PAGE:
Wearing a denim jacket over a sweatshirt resembling an American flag, Yiannopoulos and his entourage showed up shortly after noon at Sproul Plaza on campus and was jeered by a large group of counter-demonstrators. The crowd included a smaller contingent of
Security was tight and only about 100 people were allowed into the plaza after passing through metal detectors.
Yiannopolous spoke briefly to the crowd, sang the National Anthem and posed for selfies with supporters before he was escorted away. The entire event lasted about 20 minutes.
Surrounded by reporters, body guards and screaming protesters, Yianapoulols later told the Times that he had accomplished his mission.
"The purpose of today was to show up on campus no matter what and to let them know we'll be back as many times as it will take," he said.
He said he was pleased with the way things turned out Sunday, saying the event "was fine. It was great."
During Sunday's demonstration, 11 people were arrested, including several for bringing banned items into the plaza area, according to Berkeley and University Police. One person was carrying a shield, orange paint balls, ball bearings, mace, a knife and a stun gun, police said.
Yiannopoulos announced Saturday that he would hold his own forum at the university after the organizers of a far-right speakers series on the campus canceled their event, which was supposed to kick off Sunday.
"We are unable to hold an official UC Berkeley speaking event," Yiannopoulos said. "So we're going to host an unofficial one."
The Free Speech Week event seemed to be in trouble in recent days as organizers failed to meet Berkeley's deadlines for renting indoor venues on campus, while at the same time some scheduled speakers either canceled plans to attend or said they never agreed to appear.
Yiannopoulos, who struggled to help organize the festival, said he still planned to speak on Sunday at Sproul Plaza, where the university's free-speech movement began. The campus has become the national staging ground for confrontations between the right and left
By 11 a.m. Sunday, dozens of counter-protesters from the group Refuse Fascism and others began gathering near the plaza, chanting "No Trump, No KKK, No Facist USA." They faced off with Trump supporters, some wearing red hats emblazoned with the slogan "Make America Great Again," as police in riot gear stood nearby.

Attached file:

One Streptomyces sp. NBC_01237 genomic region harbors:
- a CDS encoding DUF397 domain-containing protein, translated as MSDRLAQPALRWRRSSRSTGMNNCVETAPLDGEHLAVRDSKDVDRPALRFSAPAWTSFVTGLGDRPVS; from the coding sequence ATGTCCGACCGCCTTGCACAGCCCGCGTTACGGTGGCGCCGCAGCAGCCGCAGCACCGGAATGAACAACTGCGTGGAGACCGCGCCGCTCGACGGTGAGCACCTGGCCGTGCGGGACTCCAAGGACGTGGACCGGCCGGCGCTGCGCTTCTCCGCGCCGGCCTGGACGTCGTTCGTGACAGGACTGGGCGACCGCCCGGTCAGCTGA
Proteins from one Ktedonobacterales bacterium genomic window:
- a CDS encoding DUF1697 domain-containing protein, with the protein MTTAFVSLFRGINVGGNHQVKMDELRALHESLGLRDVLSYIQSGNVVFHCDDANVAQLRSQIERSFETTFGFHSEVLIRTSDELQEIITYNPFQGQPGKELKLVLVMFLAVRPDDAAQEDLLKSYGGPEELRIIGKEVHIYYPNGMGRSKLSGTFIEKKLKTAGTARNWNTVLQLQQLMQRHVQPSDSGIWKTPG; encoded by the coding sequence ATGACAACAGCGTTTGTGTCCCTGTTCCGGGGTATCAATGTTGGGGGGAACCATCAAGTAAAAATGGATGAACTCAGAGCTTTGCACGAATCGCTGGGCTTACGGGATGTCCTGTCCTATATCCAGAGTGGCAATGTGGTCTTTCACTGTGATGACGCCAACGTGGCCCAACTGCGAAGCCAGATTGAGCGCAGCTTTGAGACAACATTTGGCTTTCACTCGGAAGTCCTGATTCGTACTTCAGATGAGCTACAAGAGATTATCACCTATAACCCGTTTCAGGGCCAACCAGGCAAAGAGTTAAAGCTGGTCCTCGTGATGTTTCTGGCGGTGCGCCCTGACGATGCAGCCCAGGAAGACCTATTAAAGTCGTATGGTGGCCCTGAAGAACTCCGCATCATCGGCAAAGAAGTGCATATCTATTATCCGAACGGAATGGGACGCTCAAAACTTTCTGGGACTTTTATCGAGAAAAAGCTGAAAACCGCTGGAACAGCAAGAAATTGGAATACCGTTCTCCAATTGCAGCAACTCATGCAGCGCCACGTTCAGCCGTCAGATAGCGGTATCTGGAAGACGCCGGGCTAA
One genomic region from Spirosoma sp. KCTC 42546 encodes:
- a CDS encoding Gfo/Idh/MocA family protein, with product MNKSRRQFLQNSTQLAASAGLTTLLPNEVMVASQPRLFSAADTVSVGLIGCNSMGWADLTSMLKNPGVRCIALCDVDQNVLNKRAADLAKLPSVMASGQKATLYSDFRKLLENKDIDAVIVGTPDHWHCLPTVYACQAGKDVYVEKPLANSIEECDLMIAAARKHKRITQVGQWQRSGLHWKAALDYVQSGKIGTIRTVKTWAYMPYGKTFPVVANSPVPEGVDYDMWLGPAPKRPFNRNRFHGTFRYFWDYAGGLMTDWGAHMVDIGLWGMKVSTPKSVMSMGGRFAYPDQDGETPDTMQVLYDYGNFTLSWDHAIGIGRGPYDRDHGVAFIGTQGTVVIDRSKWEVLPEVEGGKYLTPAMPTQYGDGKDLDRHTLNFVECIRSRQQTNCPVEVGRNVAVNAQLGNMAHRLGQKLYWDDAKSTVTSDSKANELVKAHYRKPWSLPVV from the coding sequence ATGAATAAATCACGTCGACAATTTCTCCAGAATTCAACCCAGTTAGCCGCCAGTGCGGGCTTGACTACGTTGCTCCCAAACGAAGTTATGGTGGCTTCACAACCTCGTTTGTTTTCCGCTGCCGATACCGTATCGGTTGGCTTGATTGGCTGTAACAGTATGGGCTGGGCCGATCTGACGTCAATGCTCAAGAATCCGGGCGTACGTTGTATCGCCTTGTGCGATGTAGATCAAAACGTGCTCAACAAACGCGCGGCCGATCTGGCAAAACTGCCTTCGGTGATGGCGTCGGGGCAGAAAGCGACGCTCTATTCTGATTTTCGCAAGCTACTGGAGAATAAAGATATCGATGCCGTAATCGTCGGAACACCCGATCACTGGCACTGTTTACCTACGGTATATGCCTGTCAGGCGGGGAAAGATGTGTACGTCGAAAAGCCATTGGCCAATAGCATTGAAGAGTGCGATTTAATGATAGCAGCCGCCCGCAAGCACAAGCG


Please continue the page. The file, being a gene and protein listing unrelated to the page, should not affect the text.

The two groups were surrounded by hordes of reporters as several rival demonstrators engaged in heated debate over Yiannopoulos' anticipated appearance.
Campus police set up barricades around the plaza, where backpacks, frozen fruits and other items that could possibly used as a weapon were banned.
Christopher Corsi, 24, said he drove overnight from Phoenix to Berkeley for the chance to see Yiannopoulos. He said he loves how "absolutely outrageous" Yiannopoulos is and how he riles up the left. He said he hopes Yiannopoulos gets the chance to speak.
"I don't think shutting down other people's point of view is good for the left or the right," Corsi said. "I'm not even convinced [Yiannopoulos] even believes what he says. He might just be trolling everybody."
Andrea Grenburg, 34, a Berkeley resident, said she supports free speech, not the kind of hate speech that she believes Yianopoulos promotes, and that is why she wanted to show up to make her views known.
"If no one speaks up, the hatred festers," she said. "When you don't do anything, you can't complain."
Kris Hanson, who has four children, said he drove from out of town to rally with fellow Trump supporters..
"I wanted to stand against the leftist fascists in our community," said Hanson, who was wearing a "Kid Rock for Senate" T-shirt.
Supporters of President Trump and members of the left wing activist groups By Any Means Necessary and Refuse Fascism yelled at each other in roving skirmishes all morning.
Christian Silva, a 29 year old from Fullerton, said he drove up to hear Milo speak and was disappointed the event had devolved into shouting matches.
"They are not here for dialogue," he said of the counter-protesters. "I'll dialogue with anybody about anything but that's not what they want."
Yiannopoulos had complained to reporters that the university tried to sabotage plans for Free Speech Week by making it difficult for organizers to make logistical arrangements and to meet certain deadlines.
But UC Berkeley spokesman Dan Mogulof said such claims were "without basis in fact."
"The university was prepared to do whatever was necessary to support the 1st Amendment rights of the student organization," Mogulof said in a statement.
UC Berkeley has incurred at least $1.4 million in security costs since February, when Yiannopoulos' last appearance there sparked violent protests. The campus spent $200,000 on security for that event, $600,000 for an appearance by conservative firebrand Ann Coulter, whose event ultimately was canceled, and an estimated $600,000 for a talk earlier this month by conservative writer Ben Shapiro, according to the university.
8:45 p.m.: This article was updated with new arrests.
6:30 p.m.: This article was updated with new information from police.
1:00 p.m.: This article was updated with new comments from Yiannopoulos.
12:45 p.m.: This article was updated with new information from the scene.
12:30 p.m.: This article was updated with new comments from demonstrators.
12:15 p.m.: This article was updated with new comments from demonstrators.
11:50 a.m.: This article was updated with new information from UC Berkeley police.
11:10 a.m.: This article was updated with new comments from one of Yiannopoulos' supporters.
10:45 a.m.: This article was updated with new information about UC Berkeley police.